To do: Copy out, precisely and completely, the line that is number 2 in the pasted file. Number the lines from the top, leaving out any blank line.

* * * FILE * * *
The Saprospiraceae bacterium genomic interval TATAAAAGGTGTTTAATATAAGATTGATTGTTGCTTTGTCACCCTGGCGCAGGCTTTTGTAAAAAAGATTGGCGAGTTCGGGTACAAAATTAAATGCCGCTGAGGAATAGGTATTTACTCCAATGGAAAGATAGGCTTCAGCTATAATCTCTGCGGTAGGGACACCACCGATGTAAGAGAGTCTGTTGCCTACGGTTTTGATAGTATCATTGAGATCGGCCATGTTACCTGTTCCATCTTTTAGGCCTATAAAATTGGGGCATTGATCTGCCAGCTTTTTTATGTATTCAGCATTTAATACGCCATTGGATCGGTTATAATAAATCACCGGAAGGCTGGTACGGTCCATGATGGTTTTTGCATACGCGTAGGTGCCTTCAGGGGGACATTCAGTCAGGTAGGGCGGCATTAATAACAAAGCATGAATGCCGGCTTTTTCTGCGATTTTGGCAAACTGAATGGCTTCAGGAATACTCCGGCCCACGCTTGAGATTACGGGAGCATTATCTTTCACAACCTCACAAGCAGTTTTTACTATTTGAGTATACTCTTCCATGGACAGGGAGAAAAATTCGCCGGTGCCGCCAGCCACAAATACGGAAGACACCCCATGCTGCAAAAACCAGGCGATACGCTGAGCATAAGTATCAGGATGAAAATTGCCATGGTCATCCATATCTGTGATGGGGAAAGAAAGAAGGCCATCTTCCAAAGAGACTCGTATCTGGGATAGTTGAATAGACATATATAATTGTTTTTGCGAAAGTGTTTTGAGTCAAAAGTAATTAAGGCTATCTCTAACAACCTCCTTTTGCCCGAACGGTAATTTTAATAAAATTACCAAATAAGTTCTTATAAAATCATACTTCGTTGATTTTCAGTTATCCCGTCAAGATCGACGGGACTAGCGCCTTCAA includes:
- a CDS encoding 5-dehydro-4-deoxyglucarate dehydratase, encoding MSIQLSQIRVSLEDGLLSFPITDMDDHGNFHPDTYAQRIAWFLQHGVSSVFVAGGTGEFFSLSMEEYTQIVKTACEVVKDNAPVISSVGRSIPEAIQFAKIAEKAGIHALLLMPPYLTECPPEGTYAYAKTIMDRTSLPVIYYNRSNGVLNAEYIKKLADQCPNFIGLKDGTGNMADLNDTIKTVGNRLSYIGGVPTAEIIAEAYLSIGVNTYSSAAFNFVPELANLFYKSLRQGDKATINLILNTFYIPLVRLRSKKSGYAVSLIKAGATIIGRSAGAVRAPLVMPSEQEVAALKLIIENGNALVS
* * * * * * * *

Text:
- a CDS encoding 5-dehydro-4-deoxyglucarate dehydratase, encoding MSIQLSQIRVSLEDGLLSFPITDMDDHGNFHPDTYAQRIAWFLQHGVSSVFVAGGTGEFFSLSMEEYTQIVKTACEVVKDNAPVISSVGRSIPEAIQFAKIAEKAGIHALLLMPPYLTECPPEGTYAYAKTIMDRTSLPVIYYNRSNGVLNAEYIKKLADQCPNFIGLKDGTGNMADLNDTIKTVGNRLSYIGGVPTAEIIAEAYLSIGVNTYSSAAFNFVPELANLFYKSLRQGDKATINLILNTFYIPLVRLRSKKSGYAVSLIKAGATIIGRSAGAVRAPLVMPSEQEVAALKLIIENGNALVS